Dr. Roberta E. Weisbrod is the principal of Partnership for Sustainable Ports, a consultancy that engages in planning and implementation of projects that intersect freight transport and land use in the urban arena. She was on a team that performed the feasibility study for a freight village in Union County, New Jersey, for the Union County Department of Economic Development, and she is currently working on a logistic enhancement study for the Hunts Point Bronx New York Produce Market, the largest produce market in North America, for the New York State Department of Transportation and the New York State Energy Research Development Authority. At the present time, she is a leader in the pro bono effort to save the Red Hook graving dock, one of the last large ship repair yards in New York/New Jersey harbor.

Prior to establishing her business, Roberta Weisbrod was Director for Sustainable Transportation, at Inform, an environmental organization; Director for Port and Intermodal Planning at the New York City Economic Development Corporation, initiating the Cross Harbor Rail Freight MIS and the Strategic Plan for the Redevelopment of the Port of New York; and Special Assistant to the Commissioner for the New York State Department of Environmental Conservation, where she worked on maritime environmental issues. She is the author of numerous published papers on freight planning issues.

I'd like to go over a few logistical details prior to starting the seminar. Today's seminar will last 90 minutes, with 60 minutes allocated for the speakers, and the final 30 minutes for audience Question and Answer. The Operator will give you instructions on how to ask a question over the phone during the Q&A period. However, if during the presentations you think of a question, you can type it into the smaller text box underneath the chat area on the lower right side of your screen. Please make sure you are typing in the thin text box and not the large white area. Presenters will be unable to answer your questions during their presentations, but I will use some of the questions typed into the chat box to start off the question and answer session in the last half hour of the seminar. Those questions that are not answered will be posted to the Freight Planning LISTSERV. The LISTSERV is an email list and is a great forum for the distribution of information and a place where you can post questions to find out what other subscribers have learned in the area of Freight Planning. If you have not already joined the LISTSERV, the web address at which you can register is provided on the slide on your screen.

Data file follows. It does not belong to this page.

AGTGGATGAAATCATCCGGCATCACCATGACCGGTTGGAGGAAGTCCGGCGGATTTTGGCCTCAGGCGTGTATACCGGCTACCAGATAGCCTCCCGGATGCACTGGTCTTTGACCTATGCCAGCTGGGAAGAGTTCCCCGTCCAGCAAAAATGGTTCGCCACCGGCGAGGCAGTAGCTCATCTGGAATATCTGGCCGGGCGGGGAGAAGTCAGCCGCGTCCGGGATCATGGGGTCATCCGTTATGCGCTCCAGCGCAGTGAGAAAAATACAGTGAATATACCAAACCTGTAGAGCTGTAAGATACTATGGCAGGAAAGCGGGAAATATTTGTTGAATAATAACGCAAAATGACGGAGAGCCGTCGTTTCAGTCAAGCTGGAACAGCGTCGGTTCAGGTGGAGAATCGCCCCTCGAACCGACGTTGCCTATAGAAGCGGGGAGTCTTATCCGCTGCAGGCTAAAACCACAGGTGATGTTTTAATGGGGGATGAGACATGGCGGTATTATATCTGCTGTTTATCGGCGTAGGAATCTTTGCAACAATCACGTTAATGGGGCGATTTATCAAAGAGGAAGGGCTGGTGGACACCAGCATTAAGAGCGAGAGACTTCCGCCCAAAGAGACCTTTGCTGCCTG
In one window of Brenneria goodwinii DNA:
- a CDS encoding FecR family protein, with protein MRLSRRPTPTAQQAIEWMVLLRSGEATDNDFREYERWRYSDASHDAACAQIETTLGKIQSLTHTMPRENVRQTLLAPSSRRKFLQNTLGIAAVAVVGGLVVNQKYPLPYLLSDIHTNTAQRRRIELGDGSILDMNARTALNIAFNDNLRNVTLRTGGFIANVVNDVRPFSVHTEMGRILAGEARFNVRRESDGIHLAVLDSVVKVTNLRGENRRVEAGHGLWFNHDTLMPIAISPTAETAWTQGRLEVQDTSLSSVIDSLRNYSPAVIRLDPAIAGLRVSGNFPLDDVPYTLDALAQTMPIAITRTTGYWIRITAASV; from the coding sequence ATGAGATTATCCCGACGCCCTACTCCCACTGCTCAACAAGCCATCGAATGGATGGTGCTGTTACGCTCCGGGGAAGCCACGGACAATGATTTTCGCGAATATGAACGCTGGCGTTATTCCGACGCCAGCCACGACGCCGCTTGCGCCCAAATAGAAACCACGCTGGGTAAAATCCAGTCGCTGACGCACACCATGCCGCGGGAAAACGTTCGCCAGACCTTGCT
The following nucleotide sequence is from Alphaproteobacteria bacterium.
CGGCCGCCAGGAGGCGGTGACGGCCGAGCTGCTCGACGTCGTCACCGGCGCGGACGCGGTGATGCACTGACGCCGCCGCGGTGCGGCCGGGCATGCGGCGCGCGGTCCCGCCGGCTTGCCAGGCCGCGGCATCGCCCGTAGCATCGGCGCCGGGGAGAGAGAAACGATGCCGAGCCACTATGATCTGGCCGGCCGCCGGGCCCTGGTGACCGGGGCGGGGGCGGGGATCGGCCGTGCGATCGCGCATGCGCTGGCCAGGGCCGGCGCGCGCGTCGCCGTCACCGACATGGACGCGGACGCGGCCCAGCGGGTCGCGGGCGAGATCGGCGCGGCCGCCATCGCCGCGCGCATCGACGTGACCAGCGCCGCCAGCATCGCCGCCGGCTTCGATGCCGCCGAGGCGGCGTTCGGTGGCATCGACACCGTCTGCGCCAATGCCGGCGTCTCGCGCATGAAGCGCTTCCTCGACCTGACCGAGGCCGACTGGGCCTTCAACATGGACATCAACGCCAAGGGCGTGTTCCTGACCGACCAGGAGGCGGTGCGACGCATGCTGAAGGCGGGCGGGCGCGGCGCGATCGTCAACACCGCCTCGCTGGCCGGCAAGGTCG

Finally, I would like to remind you that this session is being recorded. A file containing the audio and the visual portion of this seminar will be posted to the Talking Freight Web site within the next week. To access the recorded seminar, please visit and click on the "recorded events" link on the left side of the page and then choose the session you'd like to view. Due to the size of the file, recorded files are available for viewing/listening purposes only and cannot be saved to your own computer. We encourage you to direct others in your office who may have not been able to attend this seminar to access the recorded seminar.

The PowerPoint presentations used during the seminar will also be available within the next week. I will notify all attendees of the availability of the PowerPoints, the recording, and a transcript of this seminar.

What we'll do is hang on for a few minutes and let a few more people join in and at 1:00 we'll get started so operator, we can put everybody back into hold for a few minutes.

Welcome back, it's now about 1:00 and I see many others have joined us so we'll get started. Today's topic is Linking Freight with Context Sensitive Design: Notable Practices. For those who just joined in, if you think of questions during the presentations you can type them into the chat area of your screen. Presenters will be unable to answer the questions during their presentations but we'll use the questions during the last half hour of the seminar. I'll now turn the call over to Allison L. C. de Cerreño, Co-Director of the NYU-Wagner Rudin Center for Transportation Policy and Management and Executive Director of the National Association of City Transportation Officials (NACTO).